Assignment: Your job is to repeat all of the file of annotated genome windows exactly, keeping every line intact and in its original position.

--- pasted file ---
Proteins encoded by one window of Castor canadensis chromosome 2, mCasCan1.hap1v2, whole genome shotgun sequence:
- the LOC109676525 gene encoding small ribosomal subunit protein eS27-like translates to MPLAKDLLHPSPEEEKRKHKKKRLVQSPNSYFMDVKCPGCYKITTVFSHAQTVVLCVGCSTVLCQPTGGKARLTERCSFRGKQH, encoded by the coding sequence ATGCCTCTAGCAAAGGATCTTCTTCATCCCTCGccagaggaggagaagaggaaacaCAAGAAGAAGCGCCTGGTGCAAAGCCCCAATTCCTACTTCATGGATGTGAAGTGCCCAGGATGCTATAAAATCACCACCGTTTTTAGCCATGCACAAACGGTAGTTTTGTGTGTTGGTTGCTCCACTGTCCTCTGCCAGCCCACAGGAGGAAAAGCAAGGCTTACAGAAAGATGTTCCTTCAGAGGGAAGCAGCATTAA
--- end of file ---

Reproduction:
Proteins encoded by one window of Castor canadensis chromosome 2, mCasCan1.hap1v2, whole genome shotgun sequence:
- the LOC109676525 gene encoding small ribosomal subunit protein eS27-like translates to MPLAKDLLHPSPEEEKRKHKKKRLVQSPNSYFMDVKCPGCYKITTVFSHAQTVVLCVGCSTVLCQPTGGKARLTERCSFRGKQH, encoded by the coding sequence ATGCCTCTAGCAAAGGATCTTCTTCATCCCTCGccagaggaggagaagaggaaacaCAAGAAGAAGCGCCTGGTGCAAAGCCCCAATTCCTACTTCATGGATGTGAAGTGCCCAGGATGCTATAAAATCACCACCGTTTTTAGCCATGCACAAACGGTAGTTTTGTGTGTTGGTTGCTCCACTGTCCTCTGCCAGCCCACAGGAGGAAAAGCAAGGCTTACAGAAAGATGTTCCTTCAGAGGGAAGCAGCATTAA